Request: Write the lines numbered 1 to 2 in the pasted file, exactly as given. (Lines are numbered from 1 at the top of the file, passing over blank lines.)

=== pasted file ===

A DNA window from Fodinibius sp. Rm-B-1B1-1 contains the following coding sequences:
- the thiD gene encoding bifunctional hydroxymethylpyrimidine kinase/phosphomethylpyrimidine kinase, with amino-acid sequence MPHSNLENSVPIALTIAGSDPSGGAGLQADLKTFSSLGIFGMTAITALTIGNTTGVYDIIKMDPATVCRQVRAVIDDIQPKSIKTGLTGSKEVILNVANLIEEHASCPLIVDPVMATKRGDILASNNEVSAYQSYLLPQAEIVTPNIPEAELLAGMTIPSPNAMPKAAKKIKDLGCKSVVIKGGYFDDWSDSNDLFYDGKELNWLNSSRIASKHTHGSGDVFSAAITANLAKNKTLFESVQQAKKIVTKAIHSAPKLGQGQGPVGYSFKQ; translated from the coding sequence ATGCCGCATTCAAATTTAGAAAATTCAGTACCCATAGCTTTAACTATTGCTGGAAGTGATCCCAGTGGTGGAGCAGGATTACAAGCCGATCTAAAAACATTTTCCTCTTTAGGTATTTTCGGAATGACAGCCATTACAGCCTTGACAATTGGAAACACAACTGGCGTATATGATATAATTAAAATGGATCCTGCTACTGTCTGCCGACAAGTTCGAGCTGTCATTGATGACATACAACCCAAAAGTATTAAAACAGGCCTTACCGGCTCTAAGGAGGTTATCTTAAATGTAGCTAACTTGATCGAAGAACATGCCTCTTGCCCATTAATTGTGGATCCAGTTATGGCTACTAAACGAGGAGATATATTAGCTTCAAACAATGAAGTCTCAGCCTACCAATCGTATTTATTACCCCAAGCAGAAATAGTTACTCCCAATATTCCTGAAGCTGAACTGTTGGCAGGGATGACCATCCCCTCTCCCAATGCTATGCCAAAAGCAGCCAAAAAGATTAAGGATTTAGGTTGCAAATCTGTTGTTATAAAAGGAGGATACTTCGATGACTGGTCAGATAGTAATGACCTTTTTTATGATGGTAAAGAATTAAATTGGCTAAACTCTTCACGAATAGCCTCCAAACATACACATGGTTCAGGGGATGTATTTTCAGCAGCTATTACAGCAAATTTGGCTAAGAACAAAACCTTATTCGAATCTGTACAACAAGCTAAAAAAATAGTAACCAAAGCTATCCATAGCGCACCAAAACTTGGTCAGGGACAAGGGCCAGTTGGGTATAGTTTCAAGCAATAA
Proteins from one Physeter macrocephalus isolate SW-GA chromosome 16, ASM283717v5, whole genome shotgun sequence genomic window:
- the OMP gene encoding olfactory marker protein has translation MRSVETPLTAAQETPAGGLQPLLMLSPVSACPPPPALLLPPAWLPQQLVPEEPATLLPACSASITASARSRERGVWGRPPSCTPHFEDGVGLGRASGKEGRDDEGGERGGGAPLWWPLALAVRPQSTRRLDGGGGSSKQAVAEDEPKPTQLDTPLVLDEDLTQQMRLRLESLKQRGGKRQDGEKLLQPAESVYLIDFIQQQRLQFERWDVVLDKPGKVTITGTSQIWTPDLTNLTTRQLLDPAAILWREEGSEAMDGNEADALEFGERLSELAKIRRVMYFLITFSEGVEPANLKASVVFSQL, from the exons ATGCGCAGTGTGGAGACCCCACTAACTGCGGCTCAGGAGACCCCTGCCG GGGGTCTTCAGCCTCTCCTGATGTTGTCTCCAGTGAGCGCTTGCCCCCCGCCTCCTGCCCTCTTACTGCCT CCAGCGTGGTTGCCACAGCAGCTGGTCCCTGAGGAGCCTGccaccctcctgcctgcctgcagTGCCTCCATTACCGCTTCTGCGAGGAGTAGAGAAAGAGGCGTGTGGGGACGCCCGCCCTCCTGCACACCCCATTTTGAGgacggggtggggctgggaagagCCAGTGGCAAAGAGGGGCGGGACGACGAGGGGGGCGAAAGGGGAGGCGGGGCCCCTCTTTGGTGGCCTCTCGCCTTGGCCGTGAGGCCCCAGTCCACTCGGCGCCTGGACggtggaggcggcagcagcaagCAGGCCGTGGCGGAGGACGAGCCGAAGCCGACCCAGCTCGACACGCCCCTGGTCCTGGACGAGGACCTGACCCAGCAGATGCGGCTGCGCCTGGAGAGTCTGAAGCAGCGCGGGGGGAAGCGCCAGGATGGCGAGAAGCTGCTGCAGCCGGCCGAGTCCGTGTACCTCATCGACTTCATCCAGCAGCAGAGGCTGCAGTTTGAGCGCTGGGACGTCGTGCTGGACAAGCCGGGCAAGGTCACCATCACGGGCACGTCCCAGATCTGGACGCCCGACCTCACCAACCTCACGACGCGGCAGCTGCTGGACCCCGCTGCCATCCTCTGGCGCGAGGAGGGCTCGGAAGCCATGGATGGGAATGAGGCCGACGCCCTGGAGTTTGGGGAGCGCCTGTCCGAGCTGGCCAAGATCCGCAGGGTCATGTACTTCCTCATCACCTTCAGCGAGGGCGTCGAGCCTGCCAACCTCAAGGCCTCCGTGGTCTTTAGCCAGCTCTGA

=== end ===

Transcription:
A DNA window from Fodinibius sp. Rm-B-1B1-1 contains the following coding sequences:
- the thiD gene encoding bifunctional hydroxymethylpyrimidine kinase/phosphomethylpyrimidine kinase, with amino-acid sequence MPHSNLENSVPIALTIAGSDPSGGAGLQADLKTFSSLGIFGMTAITALTIGNTTGVYDIIKMDPATVCRQVRAVIDDIQPKSIKTGLTGSKEVILNVANLIEEHASCPLIVDPVMATKRGDILASNNEVSAYQSYLLPQAEIVTPNIPEAELLAGMTIPSPNAMPKAAKKIKDLGCKSVVIKGGYFDDWSDSNDLFYDGKELNWLNSSRIASKHTHGSGDVFSAAITANLAKNKTLFESVQQAKKIVTKAIHSAPKLGQGQGPVGYSFKQ; translated from the coding sequence ATGCCGCATTCAAATTTAGAAAATTCAGTACCCATAGCTTTAACTATTGCTGGAAGTGATCCCAGTGGTGGAGCAGGATTACAAGCCGATCTAAAAACATTTTCCTCTTTAGGTATTTTCGGAATGACAGCCATTACAGCCTTGACAATTGGAAACACAACTGGCGTATATGATATAATTAAAATGGATCCTGCTACTGTCTGCCGACAAGTTCGAGCTGTCATTGATGACATACAACCCAAAAGTATTAAAACAGGCCTTACCGGCTCTAAGGAGGTTATCTTAAATGTAGCTAACTTGATCGAAGAACATGCCTCTTGCCCATTAATTGTGGATCCAGTTATGGCTACTAAACGAGGAGATATATTAGCTTCAAACAATGAAGTCTCAGCCTACCAATCGTATTTATTACCCCAAGCAGAAATAGTTACTCCCAATATTCCTGAAGCTGAACTGTTGGCAGGGATGACCATCCCCTCTCCCAATGCTATGCCAAAAGCAGCCAAAAAGATTAAGGATTTAGGTTGCAAATCTGTTGTTATAAAAGGAGGATACTTCGATGACTGGTCAGATAGTAATGACCTTTTTTATGATGGTAAAGAATTAAATTGGCTAAACTCTTCACGAATAGCCTCCAAACATACACATGGTTCAGGGGATGTATTTTCAGCAGCTATTACAGCAAATTTGGCTAAGAACAAAACCTTATTCGAATCTGTACAACAAGCTAAAAAAATAGTAACCAAAGCTATCCATAGCGCACCAAAACTTGGTCAGGGACAAGGGCCAGTTGGGTATAGTTTCAAGCAATAA